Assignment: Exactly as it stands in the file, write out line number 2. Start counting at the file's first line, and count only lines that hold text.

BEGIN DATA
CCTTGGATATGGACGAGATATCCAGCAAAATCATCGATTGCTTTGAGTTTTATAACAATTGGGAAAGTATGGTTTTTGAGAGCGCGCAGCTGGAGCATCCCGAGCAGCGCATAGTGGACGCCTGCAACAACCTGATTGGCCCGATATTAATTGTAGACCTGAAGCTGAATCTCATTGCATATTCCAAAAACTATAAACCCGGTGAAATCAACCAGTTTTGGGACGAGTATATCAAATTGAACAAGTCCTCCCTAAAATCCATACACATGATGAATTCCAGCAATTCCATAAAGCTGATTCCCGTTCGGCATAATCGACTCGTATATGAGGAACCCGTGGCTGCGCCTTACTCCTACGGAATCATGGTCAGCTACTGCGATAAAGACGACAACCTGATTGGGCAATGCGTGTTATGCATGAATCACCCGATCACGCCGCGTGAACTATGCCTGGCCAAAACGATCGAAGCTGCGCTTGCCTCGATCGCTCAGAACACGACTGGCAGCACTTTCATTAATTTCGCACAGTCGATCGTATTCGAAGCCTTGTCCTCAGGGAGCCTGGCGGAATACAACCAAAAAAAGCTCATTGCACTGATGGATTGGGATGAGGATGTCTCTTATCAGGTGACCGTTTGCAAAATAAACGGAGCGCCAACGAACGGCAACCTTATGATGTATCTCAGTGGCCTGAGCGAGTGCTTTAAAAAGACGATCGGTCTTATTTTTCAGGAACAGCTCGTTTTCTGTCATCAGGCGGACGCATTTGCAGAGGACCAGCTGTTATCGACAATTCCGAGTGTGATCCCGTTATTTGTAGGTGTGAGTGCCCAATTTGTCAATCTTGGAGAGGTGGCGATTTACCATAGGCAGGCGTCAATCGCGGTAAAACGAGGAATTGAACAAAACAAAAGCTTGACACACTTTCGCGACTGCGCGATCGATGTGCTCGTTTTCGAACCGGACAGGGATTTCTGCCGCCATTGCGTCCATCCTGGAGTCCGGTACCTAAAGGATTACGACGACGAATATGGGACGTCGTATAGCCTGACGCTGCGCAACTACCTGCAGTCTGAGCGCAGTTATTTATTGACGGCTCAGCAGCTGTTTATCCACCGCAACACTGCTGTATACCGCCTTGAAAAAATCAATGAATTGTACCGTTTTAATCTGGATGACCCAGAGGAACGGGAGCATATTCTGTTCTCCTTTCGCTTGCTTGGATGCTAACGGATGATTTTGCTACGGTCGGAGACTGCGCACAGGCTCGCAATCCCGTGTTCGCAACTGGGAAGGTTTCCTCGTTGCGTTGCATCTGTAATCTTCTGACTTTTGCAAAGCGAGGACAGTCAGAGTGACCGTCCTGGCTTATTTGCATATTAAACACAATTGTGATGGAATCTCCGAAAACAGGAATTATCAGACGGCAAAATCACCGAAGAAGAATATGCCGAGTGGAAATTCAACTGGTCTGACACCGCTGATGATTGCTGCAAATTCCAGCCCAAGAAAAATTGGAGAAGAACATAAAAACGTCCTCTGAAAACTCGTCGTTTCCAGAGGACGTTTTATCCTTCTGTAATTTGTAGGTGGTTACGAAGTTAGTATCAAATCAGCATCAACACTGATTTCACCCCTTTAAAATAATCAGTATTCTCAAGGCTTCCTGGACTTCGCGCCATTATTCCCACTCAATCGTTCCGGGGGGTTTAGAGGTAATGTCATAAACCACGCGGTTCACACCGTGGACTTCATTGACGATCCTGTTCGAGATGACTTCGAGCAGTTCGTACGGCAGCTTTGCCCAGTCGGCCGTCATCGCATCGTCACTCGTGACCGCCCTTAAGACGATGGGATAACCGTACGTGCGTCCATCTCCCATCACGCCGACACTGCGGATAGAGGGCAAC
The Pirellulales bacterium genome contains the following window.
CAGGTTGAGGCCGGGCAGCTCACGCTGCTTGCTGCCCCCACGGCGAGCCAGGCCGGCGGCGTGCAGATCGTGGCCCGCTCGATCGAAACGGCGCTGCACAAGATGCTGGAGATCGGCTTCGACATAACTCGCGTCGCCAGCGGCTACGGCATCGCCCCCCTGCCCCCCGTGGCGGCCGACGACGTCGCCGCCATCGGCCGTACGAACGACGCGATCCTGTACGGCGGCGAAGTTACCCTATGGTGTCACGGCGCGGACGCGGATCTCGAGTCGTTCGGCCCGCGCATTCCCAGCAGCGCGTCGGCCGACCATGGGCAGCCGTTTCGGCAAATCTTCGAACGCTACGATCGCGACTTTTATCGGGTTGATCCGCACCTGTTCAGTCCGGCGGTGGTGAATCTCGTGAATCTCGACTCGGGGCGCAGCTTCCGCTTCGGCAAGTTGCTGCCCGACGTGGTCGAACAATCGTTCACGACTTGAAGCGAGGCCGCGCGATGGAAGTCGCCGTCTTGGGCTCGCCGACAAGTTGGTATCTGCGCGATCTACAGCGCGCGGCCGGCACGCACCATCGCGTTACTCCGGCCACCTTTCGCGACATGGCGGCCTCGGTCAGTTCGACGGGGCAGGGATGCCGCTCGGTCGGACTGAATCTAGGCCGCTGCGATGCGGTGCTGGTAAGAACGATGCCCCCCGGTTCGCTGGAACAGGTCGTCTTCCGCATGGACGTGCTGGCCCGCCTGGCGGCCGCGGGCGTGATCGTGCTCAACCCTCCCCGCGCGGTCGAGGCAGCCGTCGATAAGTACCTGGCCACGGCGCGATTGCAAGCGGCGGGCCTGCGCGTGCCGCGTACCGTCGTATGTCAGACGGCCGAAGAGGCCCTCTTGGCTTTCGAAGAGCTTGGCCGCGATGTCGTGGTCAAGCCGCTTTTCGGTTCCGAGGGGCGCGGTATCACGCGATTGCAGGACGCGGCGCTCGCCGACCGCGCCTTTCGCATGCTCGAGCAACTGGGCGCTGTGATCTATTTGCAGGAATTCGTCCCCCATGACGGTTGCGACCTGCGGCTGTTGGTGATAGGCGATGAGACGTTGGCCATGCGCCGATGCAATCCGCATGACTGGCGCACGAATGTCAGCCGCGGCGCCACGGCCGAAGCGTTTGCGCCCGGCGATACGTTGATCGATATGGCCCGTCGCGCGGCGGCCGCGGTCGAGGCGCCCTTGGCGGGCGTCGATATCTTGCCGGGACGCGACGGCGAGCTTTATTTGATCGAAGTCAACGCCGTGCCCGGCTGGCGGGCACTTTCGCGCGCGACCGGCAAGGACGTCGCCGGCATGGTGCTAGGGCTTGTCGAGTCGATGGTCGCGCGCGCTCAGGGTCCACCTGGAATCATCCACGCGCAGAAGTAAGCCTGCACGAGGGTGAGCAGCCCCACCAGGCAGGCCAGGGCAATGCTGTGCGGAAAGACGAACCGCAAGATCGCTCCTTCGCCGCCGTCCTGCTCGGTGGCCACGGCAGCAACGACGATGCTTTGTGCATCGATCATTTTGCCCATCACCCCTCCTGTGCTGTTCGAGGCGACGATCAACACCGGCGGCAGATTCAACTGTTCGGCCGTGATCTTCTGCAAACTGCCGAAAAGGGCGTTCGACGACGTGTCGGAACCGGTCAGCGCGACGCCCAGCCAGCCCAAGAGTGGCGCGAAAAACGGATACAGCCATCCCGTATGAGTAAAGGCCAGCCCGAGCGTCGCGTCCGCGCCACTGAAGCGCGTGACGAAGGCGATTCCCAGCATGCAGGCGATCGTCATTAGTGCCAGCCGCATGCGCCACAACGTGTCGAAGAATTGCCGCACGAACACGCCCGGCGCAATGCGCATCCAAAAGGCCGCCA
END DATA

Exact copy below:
The Pirellulales bacterium genome contains the following window.